Just go with what Jonuk and I have stated... stick with the DDR3 1333 and you won't have any problems.

 

As Jonuk stated... "going from DDR3 1333 to DDR3 1600 doesn't make any detectable difference in performance."

That's precisely the reason why I have stated that it's a waste of money to buy a DDR3 1600 when your motherboard will throttle down the RAM modules anyways.


Edited by Buzzsaw, 12 July 2015 - 07:56 AM.


#10 millipede

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Posted 12 July 2015 - 10:18 AM

I'm looking at that pc part picker site as it's SO much easier to give the exact details you're looking for than at big shopping sites like amazon...  I have it sorted to find only 1333 and only the 4x2gb and 2x4gb options.
There's at least a dozen options under $50 so that's good.
My only question at the moment is likely rather trivial...
Is there any performance difference between 2x4gb and 4x2gb sets?  Are two sticks or four sticks better if the total is the same?  or is there no difference?
My gut is telling me that using both channels would give a boost to performance...  even if I'm right about that, I'm thinking it isn't a big difference... but, it does have me curious.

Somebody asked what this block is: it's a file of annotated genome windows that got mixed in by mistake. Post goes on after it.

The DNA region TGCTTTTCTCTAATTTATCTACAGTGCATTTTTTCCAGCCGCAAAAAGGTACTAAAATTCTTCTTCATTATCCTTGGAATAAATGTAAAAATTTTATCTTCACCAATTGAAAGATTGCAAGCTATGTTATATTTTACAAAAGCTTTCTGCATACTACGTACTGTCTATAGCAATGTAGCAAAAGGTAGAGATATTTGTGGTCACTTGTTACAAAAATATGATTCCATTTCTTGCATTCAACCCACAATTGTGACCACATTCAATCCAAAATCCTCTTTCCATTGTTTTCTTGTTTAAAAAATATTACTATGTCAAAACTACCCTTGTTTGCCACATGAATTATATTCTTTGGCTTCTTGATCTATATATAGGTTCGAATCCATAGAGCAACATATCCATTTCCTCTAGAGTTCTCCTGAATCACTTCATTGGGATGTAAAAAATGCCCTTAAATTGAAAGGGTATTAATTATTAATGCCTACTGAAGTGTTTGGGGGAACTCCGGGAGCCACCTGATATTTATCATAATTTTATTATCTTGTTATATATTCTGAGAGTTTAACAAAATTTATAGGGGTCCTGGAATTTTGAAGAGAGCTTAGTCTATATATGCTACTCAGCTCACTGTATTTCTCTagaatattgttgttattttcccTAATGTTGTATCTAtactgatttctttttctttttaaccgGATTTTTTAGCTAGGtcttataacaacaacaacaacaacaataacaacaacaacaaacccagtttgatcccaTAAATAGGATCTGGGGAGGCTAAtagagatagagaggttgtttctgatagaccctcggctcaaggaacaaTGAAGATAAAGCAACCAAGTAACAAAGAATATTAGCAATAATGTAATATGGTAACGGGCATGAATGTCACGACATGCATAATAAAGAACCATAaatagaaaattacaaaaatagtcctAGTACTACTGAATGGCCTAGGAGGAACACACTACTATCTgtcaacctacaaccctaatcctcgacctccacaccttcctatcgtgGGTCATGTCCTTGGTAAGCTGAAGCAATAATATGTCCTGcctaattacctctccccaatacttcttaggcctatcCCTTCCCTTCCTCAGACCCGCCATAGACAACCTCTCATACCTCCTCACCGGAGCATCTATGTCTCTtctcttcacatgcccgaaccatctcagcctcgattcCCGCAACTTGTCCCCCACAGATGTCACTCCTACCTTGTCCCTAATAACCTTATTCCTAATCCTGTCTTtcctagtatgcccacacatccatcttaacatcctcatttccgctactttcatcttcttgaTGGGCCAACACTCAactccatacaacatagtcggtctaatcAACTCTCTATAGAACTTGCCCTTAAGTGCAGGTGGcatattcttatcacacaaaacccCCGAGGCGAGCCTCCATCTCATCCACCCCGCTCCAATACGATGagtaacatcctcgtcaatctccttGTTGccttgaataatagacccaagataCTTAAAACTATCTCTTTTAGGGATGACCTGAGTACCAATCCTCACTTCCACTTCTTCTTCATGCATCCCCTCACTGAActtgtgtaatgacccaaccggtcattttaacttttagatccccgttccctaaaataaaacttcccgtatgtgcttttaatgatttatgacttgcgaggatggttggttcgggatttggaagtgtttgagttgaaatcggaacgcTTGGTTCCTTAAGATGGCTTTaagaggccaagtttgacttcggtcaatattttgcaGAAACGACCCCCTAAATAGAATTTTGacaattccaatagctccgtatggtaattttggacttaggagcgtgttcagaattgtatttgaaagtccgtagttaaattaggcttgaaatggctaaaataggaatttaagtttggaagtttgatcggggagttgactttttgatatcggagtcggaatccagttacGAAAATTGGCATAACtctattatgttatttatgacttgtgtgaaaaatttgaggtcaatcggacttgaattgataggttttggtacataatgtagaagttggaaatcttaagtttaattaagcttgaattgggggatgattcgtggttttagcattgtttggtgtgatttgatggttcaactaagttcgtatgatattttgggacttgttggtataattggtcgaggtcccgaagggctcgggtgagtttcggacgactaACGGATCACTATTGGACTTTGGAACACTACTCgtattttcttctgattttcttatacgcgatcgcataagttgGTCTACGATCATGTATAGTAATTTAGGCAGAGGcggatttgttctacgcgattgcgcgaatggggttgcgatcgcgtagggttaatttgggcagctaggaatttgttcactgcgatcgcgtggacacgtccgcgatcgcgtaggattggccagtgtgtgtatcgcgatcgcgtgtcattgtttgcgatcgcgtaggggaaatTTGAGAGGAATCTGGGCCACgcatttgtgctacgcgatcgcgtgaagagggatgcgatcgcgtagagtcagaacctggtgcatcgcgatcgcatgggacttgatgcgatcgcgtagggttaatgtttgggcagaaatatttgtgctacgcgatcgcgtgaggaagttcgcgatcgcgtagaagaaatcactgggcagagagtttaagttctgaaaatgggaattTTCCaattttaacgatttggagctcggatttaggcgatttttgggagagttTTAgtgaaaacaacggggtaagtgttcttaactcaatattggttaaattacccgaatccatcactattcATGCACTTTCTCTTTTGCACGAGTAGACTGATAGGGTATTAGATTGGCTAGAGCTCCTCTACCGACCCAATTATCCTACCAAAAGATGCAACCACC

#11 Buzzsaw

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Posted 12 July 2015 - 10:45 AM

I'm looking at that pc part picker site as it's SO much easier to give the exact details you're looking for than at big shopping sites like amazon...  I have it sorted to find only 1333 and only the 4x2gb and 2x4gb options.
There's at least a dozen options under $50 so that's good.
My only question at the moment is likely rather trivial...
Is there any performance difference between 2x4gb and 4x2gb sets?  Are two sticks or four sticks better if the total is the same?  or is there no difference?
My gut is telling me that using both channels would give a boost to performance...  even if I'm right about that, I'm thinking it isn't a big difference... but, it does have me curious.